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Programs & Services

Programs and Services

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Leading from the Inside Out
Leading from the Inside Out waitlist
  • "This program is great and well facilitated. I hope that more healthcare leaders can have the opportunity to participate in this kind of program."
  • "This is a good program and especially helpful to have other participants in the same field of work."
  • "I thought Callie did a great job at providing opportunities for everyone in the group to open, honest and to share their valuable experiences with others."
  • "Working with the other leaders was the most rewarding – to hear other leaders and their struggles and together coming up with self-care strategies to better cope with work-life balance"
Guidelines & Regulations

Guidelines and Regulations

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WorkSafeBC’s healthcare and social services planned inspection initiative focuses on high-risk activities in the workplace that lead to serious injuries and time-loss claims.
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WorkSafeBC is releasing a discussion paper with proposed amendments to the Current Rehabilitation Services and Claims Manual that guide wage rate decisions related to short-term and long-term disability compensation. Recommended amendments include: These changes may affect your claims costs. Click here to view the proposed changes and offer feedback to WorkSafeBC – The deadline is 4:30 p.m. on Friday, […]
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The mental health impacts of workplace violence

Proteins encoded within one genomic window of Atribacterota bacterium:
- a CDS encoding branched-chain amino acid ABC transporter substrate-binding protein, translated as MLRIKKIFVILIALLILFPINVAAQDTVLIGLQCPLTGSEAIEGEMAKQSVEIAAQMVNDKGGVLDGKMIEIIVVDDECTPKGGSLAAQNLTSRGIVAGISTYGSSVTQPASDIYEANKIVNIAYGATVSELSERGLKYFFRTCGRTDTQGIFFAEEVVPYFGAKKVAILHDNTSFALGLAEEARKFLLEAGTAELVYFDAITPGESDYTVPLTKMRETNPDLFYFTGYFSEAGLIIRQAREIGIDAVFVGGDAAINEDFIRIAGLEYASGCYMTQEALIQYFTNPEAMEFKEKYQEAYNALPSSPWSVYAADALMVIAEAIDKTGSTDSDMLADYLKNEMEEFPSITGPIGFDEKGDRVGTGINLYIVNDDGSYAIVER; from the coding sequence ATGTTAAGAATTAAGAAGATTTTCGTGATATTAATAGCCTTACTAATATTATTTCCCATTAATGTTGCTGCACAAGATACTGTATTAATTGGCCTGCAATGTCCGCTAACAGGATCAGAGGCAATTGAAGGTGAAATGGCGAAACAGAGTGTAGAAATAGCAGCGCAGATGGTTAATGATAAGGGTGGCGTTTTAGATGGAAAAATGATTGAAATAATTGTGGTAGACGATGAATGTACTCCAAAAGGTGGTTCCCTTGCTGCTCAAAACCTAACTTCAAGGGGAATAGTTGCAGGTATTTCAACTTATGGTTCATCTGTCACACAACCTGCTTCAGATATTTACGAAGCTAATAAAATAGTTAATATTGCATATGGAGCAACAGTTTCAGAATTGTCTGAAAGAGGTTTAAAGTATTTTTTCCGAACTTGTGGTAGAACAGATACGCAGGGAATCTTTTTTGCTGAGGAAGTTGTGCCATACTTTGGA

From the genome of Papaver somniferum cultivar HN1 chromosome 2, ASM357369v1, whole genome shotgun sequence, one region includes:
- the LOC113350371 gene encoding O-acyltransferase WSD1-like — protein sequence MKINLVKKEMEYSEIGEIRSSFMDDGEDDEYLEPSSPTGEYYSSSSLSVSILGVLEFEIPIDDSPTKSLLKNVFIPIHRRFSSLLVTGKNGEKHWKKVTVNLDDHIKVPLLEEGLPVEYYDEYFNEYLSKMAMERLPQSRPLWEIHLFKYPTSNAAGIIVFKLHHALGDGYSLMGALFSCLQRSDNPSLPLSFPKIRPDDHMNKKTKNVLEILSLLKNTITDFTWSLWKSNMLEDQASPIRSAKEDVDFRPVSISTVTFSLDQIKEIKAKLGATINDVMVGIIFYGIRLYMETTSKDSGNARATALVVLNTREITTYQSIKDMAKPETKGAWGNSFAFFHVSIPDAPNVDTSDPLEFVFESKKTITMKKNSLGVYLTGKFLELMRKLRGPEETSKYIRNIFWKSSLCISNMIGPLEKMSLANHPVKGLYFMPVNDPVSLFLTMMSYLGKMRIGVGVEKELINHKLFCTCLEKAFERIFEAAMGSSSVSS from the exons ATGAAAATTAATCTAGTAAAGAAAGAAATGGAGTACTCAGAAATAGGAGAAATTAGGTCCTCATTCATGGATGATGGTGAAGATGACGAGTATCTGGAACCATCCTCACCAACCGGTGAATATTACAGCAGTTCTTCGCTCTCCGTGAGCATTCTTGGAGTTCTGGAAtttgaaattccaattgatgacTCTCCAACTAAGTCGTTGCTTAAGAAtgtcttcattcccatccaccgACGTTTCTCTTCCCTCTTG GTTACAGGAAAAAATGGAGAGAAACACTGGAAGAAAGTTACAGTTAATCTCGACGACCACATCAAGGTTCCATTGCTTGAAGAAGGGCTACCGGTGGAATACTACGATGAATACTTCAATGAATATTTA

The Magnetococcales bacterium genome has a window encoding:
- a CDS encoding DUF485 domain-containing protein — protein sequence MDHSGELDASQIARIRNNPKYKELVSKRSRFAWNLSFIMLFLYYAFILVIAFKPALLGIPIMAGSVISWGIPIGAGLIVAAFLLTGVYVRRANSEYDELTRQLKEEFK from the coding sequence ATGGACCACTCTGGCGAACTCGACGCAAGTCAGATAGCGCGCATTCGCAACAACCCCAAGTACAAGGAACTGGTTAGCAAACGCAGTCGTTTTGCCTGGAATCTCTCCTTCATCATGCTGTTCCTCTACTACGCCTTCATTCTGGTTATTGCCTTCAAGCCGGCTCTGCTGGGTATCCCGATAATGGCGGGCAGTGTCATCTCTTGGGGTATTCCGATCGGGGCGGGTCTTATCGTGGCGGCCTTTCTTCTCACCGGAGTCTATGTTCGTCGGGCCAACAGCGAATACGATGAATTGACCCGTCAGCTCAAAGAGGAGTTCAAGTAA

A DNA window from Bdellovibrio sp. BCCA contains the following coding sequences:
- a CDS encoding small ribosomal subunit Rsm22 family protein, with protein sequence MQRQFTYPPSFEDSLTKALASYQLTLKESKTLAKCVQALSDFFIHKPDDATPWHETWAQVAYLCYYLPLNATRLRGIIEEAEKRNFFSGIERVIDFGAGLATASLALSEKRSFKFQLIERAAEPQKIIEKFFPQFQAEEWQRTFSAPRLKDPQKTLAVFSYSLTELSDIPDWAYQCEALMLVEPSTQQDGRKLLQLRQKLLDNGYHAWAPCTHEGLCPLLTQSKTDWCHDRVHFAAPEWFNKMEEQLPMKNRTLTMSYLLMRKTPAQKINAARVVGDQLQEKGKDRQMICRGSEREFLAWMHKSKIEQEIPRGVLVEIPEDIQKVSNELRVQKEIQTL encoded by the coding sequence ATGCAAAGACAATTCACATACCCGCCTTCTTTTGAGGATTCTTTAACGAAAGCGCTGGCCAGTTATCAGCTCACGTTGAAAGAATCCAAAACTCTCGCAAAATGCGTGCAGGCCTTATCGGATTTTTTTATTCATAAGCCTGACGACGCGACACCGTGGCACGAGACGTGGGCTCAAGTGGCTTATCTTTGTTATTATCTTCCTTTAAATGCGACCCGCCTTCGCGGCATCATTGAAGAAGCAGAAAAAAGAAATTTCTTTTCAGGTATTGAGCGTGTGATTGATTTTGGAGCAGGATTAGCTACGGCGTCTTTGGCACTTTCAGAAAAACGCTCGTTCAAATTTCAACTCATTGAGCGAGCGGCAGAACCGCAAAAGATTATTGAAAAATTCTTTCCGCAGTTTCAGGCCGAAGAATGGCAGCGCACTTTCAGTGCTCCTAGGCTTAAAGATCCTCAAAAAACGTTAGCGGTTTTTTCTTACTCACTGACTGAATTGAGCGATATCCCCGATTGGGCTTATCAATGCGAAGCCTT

January 25, 2023

When a team member experiences workplace violence, the physical impacts may be easy to spot. But, workplace violence impacts healthcare professionals’ physical and mental health.

Workplace violence can contribute to anxiety and sleep disorders among healthcare workers. Workers who have experienced emotional, physical, or sexual assault – or any other violent actions – are at increased risk of developing mental health challenges, including:

  • Guilt or shame over the incident
  • Anxiety or fear of going to work
  • Concentration problems
  • Reduced self-confidence
  • Depression
  • Post-traumatic stress disorders

Every person is unique, and their response to workplace violence will differ. Compassionate support can help reduce the risk of longer-term mental health issues.

  • Impacted staff should have the opportunity to talk openly about the incident with constructive support
  • Be aware of signs of someone experiencing after-effects from a violent incident – including loss of appetite, irritability, anxiety, hyper-vigilance, and flashbacks
  • Encourage staff to access confidential counselling services. Many Employee Assistance Programs (EAP) have counselling services. Health and social support workers in British Columbia can access Care to Speak – a peer-based phone, text, and webchat service providing free and confidential support
    • Call or text Care to Speak at 1-866-802-7337 (Monday to Friday, 9:00 am – 9:00 pm)

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We strive to empower those working in the continuing care sector to create safer, healthier workplaces by fostering a culture of safety through evidence-based education, leadership, and collaboration.